English Grammar Lesson: Can, Could, Be Able To, & Was Able To

Michael Grammar 2 Comments

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People who visit New York City can see some pretty amazing sights. They are able to see some of the tallest skyscrapers in the world, dine at fine restaurants, and enjoy the best of Broadway. When I was younger I was able to see a musical for just $25, and a hot dog was just $1. Ah, the good old days.

Today I want to show you how we talk about ability in the present and the past. We use can, could, be able to, & was able to when we talk about ability in English. I think for most people, the present tense is easy to use and understand. I think we tend to use can when we talk about ability that we have because we have experienced, learned, practiced, or studied something

  • I can play the guitar.
  • Jack said he can cook.
  • Can you ride a motorcycle?
  • Danny can talk about history on and on. He’s an expert in it.

We also use can or be able to when we talk about our ability to do something when the conditions for doing so are favorable, and nothing is preventing us from doing that. Of course, we use the negative form when something is preventing us from doing something.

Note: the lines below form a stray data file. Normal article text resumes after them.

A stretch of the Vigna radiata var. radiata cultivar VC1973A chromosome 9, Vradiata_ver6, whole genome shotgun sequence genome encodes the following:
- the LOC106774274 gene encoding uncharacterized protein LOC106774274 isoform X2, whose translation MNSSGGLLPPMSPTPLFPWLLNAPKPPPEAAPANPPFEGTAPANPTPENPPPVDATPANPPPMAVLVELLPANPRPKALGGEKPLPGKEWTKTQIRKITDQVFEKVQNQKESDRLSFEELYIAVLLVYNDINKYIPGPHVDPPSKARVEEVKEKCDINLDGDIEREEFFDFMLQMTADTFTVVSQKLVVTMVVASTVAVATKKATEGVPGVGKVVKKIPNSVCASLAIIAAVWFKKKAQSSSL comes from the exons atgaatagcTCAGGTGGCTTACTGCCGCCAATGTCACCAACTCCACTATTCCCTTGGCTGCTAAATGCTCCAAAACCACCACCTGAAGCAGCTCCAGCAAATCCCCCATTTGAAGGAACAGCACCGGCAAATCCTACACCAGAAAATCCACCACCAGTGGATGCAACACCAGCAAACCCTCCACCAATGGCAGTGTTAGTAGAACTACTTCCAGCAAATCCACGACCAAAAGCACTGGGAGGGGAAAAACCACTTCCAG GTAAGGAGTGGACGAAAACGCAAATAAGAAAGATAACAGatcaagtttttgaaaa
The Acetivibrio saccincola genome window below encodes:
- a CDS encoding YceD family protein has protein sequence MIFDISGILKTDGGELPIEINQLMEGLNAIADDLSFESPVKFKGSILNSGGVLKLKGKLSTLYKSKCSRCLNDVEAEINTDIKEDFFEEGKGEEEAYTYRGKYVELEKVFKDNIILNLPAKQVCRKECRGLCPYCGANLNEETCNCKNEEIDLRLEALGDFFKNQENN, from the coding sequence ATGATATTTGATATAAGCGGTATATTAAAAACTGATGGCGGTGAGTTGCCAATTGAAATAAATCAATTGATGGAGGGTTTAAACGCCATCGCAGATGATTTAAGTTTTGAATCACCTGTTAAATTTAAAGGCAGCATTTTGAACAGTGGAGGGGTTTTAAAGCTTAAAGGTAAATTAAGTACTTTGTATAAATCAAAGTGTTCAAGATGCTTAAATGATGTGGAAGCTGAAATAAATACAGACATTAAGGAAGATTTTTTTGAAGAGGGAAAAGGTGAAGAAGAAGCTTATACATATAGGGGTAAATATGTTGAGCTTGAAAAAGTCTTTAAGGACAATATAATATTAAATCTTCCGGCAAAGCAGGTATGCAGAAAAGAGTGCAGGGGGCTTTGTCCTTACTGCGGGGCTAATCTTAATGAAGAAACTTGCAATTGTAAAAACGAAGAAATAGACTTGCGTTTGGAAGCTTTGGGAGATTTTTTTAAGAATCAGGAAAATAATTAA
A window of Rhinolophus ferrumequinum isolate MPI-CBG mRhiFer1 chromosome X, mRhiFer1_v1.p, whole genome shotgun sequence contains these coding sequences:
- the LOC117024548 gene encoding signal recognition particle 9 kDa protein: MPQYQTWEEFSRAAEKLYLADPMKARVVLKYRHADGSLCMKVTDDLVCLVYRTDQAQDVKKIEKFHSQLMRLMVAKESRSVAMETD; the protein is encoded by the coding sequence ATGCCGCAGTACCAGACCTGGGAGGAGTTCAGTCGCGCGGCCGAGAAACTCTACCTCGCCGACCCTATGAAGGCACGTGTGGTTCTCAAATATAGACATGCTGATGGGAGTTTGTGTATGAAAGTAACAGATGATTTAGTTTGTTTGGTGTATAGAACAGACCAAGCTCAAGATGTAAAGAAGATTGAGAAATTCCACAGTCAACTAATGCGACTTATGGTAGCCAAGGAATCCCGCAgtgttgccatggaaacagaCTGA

• I am able to see Madison Ave from the window in my office.
  • I can see Madison Ave from the window in my office.
  • Jack said he’s not able to come to the party on Friday.
  • Jack said he can’t come to the party on Friday.

In a past sentence, we generally do not use could in a positive past tense sentence or question. It is more common to use was able to.

  • Luckily, I was able to find my wallet. Not, I could find my wallet.
  • Even thought I was tired, I was able to enjoy the party. Not, ~I could enjoy the party.
  • Were you able to help her with her homework? Not, Could you help her ~

However, in a negative past sentence, we use either couldn’t or wasn’t able to:

  • I looked, but I couldn’t find anything I liked at the store.
  • I looked, but I wasn’t able to find anything I liked at the store.
  • We couldn’t see David when we went to St. Louis.
  • We weren’t able to see David when we went to St. Louis.

If you know anyone who might be interested in this English language point, why not help them out! Just share this lesson with them. Thanks for studying today!

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